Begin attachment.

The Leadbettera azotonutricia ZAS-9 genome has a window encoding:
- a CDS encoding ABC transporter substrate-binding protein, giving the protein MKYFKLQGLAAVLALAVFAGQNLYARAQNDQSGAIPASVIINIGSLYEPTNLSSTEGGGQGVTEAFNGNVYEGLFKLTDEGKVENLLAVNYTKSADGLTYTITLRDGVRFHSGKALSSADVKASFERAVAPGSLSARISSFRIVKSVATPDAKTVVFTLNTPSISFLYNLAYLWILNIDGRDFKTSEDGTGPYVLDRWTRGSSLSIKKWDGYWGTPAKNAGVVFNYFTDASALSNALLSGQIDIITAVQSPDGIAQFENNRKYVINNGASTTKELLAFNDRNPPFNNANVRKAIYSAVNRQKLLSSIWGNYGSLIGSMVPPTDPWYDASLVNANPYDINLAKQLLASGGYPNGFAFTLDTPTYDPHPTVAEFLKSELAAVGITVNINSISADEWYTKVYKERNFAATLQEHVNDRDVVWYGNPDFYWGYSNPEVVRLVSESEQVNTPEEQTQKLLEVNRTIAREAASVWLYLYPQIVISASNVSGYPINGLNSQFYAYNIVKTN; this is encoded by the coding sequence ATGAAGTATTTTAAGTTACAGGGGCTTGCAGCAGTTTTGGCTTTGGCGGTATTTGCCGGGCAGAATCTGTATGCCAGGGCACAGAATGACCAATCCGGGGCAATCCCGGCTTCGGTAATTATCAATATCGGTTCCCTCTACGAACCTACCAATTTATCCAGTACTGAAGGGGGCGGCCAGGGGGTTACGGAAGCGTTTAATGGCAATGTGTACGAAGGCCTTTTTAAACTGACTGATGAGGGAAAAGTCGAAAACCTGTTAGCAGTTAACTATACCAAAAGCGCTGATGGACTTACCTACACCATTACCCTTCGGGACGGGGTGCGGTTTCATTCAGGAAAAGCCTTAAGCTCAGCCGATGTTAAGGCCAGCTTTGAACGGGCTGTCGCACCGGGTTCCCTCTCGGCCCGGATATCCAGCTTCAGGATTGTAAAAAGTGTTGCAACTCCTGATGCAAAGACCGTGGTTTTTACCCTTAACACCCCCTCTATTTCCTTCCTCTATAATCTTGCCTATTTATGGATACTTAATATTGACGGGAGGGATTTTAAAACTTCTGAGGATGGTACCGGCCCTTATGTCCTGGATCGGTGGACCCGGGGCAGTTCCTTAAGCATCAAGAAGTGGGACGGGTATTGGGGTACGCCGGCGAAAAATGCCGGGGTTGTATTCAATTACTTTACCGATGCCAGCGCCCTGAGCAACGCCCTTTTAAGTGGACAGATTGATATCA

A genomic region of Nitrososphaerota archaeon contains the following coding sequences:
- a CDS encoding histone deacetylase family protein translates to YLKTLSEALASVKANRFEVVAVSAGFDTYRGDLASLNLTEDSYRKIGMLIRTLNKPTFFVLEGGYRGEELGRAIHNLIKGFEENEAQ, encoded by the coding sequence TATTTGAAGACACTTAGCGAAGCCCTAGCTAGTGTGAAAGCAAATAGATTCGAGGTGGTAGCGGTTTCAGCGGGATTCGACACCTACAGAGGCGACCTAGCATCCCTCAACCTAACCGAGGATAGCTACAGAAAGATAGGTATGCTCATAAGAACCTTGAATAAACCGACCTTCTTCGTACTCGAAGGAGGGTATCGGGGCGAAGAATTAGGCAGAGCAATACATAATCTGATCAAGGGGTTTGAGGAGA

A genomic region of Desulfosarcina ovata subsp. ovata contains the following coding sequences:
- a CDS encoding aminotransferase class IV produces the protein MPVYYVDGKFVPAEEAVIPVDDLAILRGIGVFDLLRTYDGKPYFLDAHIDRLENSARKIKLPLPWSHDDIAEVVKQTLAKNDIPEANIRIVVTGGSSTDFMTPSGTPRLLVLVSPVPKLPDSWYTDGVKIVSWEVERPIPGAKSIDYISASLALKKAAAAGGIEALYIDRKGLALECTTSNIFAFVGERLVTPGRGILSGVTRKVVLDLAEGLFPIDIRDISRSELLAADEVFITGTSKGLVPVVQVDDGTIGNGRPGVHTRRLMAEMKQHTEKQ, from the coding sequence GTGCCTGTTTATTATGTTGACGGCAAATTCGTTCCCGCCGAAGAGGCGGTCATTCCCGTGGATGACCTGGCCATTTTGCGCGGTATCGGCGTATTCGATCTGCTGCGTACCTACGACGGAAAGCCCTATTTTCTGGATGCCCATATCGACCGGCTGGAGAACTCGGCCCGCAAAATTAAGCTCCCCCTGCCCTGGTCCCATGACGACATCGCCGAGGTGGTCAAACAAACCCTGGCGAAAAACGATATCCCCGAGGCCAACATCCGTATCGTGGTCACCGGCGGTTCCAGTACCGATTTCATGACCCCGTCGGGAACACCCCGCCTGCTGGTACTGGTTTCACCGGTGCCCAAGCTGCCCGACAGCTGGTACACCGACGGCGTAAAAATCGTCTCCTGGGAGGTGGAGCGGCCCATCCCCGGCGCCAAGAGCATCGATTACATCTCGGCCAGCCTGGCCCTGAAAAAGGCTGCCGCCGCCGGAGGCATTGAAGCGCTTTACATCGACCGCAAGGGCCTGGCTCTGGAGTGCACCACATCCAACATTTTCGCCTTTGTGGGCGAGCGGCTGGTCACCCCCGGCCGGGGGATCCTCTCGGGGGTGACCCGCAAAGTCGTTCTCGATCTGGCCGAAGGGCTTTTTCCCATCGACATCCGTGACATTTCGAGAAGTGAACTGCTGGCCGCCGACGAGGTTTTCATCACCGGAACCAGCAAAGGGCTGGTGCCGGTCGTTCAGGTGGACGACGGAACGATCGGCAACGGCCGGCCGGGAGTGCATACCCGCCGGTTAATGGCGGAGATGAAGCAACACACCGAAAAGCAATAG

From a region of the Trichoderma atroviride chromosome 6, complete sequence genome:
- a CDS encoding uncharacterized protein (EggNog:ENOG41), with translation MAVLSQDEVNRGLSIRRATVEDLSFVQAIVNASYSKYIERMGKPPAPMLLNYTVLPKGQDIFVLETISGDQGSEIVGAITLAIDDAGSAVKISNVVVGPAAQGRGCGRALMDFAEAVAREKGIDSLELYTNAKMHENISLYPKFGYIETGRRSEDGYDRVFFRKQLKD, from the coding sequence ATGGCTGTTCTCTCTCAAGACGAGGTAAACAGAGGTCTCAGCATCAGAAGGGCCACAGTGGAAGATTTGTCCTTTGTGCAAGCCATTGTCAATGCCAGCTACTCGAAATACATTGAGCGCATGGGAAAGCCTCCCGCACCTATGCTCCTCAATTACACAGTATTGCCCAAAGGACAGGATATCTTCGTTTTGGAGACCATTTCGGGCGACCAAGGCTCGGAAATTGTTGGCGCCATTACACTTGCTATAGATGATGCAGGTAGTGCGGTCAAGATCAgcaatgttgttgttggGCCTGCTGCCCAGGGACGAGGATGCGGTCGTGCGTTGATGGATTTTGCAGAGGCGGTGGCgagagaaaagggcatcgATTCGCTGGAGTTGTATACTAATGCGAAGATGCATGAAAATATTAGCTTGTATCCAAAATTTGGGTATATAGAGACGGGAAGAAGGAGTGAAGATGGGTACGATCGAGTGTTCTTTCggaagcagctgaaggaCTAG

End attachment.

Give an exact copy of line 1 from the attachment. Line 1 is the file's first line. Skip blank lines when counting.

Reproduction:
The Leadbettera azotonutricia ZAS-9 genome has a window encoding: